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COLUMN: From role player to leader
Column: From role player to leader
By Dave Fairbank | email@example.com
HAMPTON -- For those hoping to track the progress of Myles Holley at tonight's state coaches association East-West all-star basketball game, it would be wise not to focus on one area of the court.
Holley was Booker T. Washington's 6-foot-5 forward/guard/post player/perimeter defender/facilitator/oh, what the heck, create your own description, for the past two years.
As part of a gifted group in 2006, he helped the Bookers to the Group AAA state title. Despite an extreme roster makeover, he nearly carried the team to a second consecutive championship last spring, as Booker T. fell in the state semifinals.
"I went from being a role player to being a leader," Holley said Monday afternoon after a team practice at Hampton High. "By being a leader, that means helping my team win. Taking all the precautionary steps to put your team in a position to win. It ain't about me, it's about team and giving everybody a chance to contribute."
Holley is an exceptional athlete who plays taller than his size. He is comfortable around the basket and deceptively strong, yet capable of operating on the perimeter and making jump shots.
He can defend any position on the court. He can fill a lane on the fast break. He finds open teammates and has a decent handle.
Peninsula District champ Menchville had a close-up of Holley's act in the Eastern Region tournament. He torched the Monarchs for 32 points in the Bookers' 65-61 victory.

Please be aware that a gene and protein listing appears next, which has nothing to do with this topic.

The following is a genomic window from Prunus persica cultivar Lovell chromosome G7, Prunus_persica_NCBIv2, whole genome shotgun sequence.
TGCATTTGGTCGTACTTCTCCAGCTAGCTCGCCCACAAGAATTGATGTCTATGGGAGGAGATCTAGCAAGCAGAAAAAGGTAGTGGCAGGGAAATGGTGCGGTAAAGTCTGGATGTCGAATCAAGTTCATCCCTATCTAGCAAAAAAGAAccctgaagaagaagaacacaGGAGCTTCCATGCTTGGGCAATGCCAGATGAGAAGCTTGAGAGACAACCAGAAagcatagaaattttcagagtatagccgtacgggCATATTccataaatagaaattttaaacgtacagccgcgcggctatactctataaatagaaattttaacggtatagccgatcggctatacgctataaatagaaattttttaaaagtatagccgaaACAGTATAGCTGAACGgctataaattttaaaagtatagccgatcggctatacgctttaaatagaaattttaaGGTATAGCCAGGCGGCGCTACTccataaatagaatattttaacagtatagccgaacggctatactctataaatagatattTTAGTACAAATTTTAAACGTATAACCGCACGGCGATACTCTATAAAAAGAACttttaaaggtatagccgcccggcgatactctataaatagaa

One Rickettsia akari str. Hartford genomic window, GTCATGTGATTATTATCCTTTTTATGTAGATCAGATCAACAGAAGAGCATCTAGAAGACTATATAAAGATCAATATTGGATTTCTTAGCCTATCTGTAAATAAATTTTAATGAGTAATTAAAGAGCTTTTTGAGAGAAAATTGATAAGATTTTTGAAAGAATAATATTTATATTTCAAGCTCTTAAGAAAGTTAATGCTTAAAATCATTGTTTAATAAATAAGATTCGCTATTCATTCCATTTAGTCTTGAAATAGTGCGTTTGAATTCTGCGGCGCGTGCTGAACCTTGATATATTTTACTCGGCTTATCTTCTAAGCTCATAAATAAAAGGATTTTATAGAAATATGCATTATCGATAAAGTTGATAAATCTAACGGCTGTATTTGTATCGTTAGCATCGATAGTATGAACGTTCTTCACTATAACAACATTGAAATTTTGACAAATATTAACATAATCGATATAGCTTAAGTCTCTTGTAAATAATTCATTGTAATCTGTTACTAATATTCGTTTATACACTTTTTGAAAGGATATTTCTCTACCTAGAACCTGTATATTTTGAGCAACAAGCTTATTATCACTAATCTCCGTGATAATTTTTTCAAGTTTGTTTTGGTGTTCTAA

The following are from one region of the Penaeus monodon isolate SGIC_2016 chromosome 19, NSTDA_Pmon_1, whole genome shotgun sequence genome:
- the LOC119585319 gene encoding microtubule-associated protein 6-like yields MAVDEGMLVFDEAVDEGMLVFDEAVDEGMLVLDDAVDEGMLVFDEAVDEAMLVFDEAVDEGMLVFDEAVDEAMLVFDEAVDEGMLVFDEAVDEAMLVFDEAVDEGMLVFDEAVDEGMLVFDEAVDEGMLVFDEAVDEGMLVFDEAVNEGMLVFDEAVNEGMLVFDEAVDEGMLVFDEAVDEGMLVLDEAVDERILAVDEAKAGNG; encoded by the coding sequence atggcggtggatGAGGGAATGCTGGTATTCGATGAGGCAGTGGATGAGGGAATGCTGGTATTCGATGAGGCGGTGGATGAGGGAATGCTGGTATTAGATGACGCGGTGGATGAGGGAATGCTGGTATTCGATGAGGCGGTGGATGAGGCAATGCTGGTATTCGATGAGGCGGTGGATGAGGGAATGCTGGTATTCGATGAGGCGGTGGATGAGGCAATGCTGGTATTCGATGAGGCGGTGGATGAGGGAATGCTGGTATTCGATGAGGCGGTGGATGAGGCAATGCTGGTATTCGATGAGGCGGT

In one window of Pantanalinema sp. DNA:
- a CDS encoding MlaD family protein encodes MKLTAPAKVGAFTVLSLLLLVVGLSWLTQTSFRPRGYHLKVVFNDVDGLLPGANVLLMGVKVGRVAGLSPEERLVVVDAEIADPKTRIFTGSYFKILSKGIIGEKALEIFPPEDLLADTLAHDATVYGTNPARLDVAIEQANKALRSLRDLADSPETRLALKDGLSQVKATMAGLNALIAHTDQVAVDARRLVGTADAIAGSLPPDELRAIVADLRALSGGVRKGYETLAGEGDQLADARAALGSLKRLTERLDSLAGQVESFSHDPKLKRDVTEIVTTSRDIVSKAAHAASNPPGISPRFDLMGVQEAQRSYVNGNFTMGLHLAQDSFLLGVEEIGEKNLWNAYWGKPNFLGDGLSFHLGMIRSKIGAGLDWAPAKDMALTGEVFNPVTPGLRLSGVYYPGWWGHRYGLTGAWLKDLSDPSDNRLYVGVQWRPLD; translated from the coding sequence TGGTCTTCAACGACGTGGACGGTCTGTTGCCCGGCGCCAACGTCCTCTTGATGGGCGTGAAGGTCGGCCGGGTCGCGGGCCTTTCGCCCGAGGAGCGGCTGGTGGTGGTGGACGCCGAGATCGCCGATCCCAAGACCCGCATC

"He's real athletic, he can get to the basket, he's quick," said Menchville guard Darryl Shazier, Holley's teammate tonight. "If you put a guard on him, he'll take it to the basket. If you put a big man on him, he'll take you to the perimeter. Basically, he's a matchup problem."
Holley, a first-team all-state selection, need look no farther than his own bench for proof that it's possible to make a living from defying category.
East coach Bryant Stith, who took Brunswick High to the state tournament last season, became the University of Virginia's all-time leading scorer as a player without a defined position. At 6-6, he was too quick for opponents' "bigs" and too big for their "quicks."
Not to suggest that Holley is the equal of an All-ACC player who spent 10 years in the NBA, only that there is room in the game for those whose size and skill set do not conform to standard basketball, 1-through-5 numerology.
Booker T. coach Darren Sanderlin said, "I tell him, 'When I assign you a number, it's for defense. When we're on offense, I just need you to be Myles Holley.' "
Holley had good, if not outstanding, numbers during the regular season: 16.7 points and 7.4 rebounds per game. In postseason, his scoring jumped almost 50 percent to 24.6 points per game and his rebounding nearly doubled to 13.5, to go along with four blocks per game.
"It's not wanting to lose," Holley explained of his statistical jump. "It's playing with 150 percent effort and a lot of heart. If you do that, you'd be amazed at what you can accomplish."
Sanderlin said that it took time this season for the new-look Bookers to get comfortable with each other and to realize that Holley would make them better if they allowed it. Holley, he said, better recognized defenses and defenders, and played to the situation.
"When you've got a lot of suits in the closet," Sanderlin said, "you've got to know what suit to put on."
Holley will wear a Johnson C. Smith suit in college, in Charlotte, N.C., as will East teammate Ronald Thornhill from Brunswick. Sanderlin said that Holley will not be eligible as a freshman, a result of inconsistent academic performance early in high school that caught up to him later.
But Sanderlin is confident that Holley will flourish, on and off the court, in college.
"When you've gotten all the attention and recognition he's had, you can easily get big-headed," Sanderlin said. "But he stays humble. He treats the other guys like family. He's a good kid. His biggest attribute, the biggest intangible, is that he's a humble kid who just wants to get better."
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